May 2011 - Posts
Every time I go to a client to do a review I find I’m looking in the event log trying to find information. Every time I feel like I’m hitting my head against a wall as the process is awful and painful.
Given SQL is a relational database production the error log makes its best to hide that fact. You can’t sort results. You can filter them but only to find stuff you can’t exclude messages.
Features I would like to see include the following
1. a means to exclude messages
2. more categorisation
3. sortable columns
4. Exclude filters not just include ones
5. Time filtering using a slide bar.
I’ve raised a connect item to see if we can get improved https://connect.microsoft.com/SQLServer/feedback/details/671840/improve-the-log-viewer-to-aid-monitoring-and-manaagement
I don’t normally post about job opportunities I see but I had to post this as its near where I was brought up.
Shropshire fire and rescue are looking to recruit a database developer. There aren’t many IT roles in Shropshire so if you are interested why not apply.
When you expand object explorer and see “Agent XPs Disabled” don’t worry. This happens when SQL Agent is stopped. I guess the idea is to reduce the surface area if SQL Agent isn’t running.
You don’t have to manually enable them. They will be enabled automatically when SQL Agent is started.
This was prompted by Paresh’s post http://paresh-sqldba.blogspot.com/2011/05/agent-xps-disabled-sql-server.html
If you use multiple email addresses and you want to use BPOS then to be able to send on behalf of those email addresses you have to set up distribution lists and then grant your account permission to send on behalf of those distribution lists.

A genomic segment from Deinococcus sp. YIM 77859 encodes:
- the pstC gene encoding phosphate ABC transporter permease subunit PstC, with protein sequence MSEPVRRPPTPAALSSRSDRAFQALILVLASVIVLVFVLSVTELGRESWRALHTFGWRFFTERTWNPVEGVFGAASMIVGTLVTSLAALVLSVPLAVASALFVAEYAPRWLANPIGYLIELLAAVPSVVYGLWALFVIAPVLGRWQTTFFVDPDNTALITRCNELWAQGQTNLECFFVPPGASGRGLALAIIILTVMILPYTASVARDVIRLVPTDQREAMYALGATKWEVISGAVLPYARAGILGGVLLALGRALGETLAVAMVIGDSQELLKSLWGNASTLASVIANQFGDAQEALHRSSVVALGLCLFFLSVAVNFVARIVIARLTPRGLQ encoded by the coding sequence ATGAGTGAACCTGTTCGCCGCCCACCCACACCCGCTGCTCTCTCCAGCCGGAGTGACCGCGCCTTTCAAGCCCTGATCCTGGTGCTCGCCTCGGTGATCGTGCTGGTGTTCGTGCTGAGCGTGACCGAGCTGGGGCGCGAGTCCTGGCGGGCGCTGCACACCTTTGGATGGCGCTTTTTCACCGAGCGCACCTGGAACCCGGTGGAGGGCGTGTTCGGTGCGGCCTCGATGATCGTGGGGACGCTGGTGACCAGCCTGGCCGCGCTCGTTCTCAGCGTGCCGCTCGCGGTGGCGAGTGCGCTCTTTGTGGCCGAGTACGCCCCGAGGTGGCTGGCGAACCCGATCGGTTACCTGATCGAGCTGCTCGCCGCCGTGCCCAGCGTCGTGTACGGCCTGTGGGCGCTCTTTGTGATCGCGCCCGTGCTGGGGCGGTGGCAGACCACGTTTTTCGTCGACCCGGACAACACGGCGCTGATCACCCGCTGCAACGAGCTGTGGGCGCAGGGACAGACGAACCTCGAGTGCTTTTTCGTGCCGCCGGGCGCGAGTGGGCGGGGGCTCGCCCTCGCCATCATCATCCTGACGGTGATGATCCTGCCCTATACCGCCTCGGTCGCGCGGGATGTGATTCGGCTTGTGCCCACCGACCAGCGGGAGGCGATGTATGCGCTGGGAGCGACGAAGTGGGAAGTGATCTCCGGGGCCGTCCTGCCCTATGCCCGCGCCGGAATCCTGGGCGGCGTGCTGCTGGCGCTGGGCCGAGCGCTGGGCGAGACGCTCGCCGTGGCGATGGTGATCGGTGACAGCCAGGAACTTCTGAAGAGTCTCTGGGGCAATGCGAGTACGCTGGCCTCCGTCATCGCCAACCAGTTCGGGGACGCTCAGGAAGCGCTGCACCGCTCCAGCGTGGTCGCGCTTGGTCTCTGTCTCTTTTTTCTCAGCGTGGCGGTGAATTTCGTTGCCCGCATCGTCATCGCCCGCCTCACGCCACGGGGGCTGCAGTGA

Unfortunately the Admin UI doesn’t provide all the functionality to do that. It only enables you to create the DL.
To assign the sendAs permission you need to resort to the Migration tool box and powershell.
Download the migration tool kit from the http://admin.microsoftonline.com site
One installed you can launch the migration command line from the start menu.
This will load the cmdlets into a powershell environment. You can then run the code from the following forum post
For reference this will launch a pop up for you to enter your BPOS credentials and stores them in the $cred object for future use. If you don’t do this you will have to specify your credentials every time you run a command
$cred = Get-Credential
Once you’ve stored your credentials you can use the following
Add-MSOnlineMailPermission -Identity <distribution list email> –TrustedUser <your email> -Credential $cred -GrantSendAs $true
I hope that helps.
If you haven’t accidentally created objects in master then you can’t be developing on SQL. Invariably this happens when you have a DB creation script that has a USE <DB> at the start. If the DB doesn’t exist then you get an error but SSMS just carries on in the existing database.
This means you end up with lots of objects in the wrong database.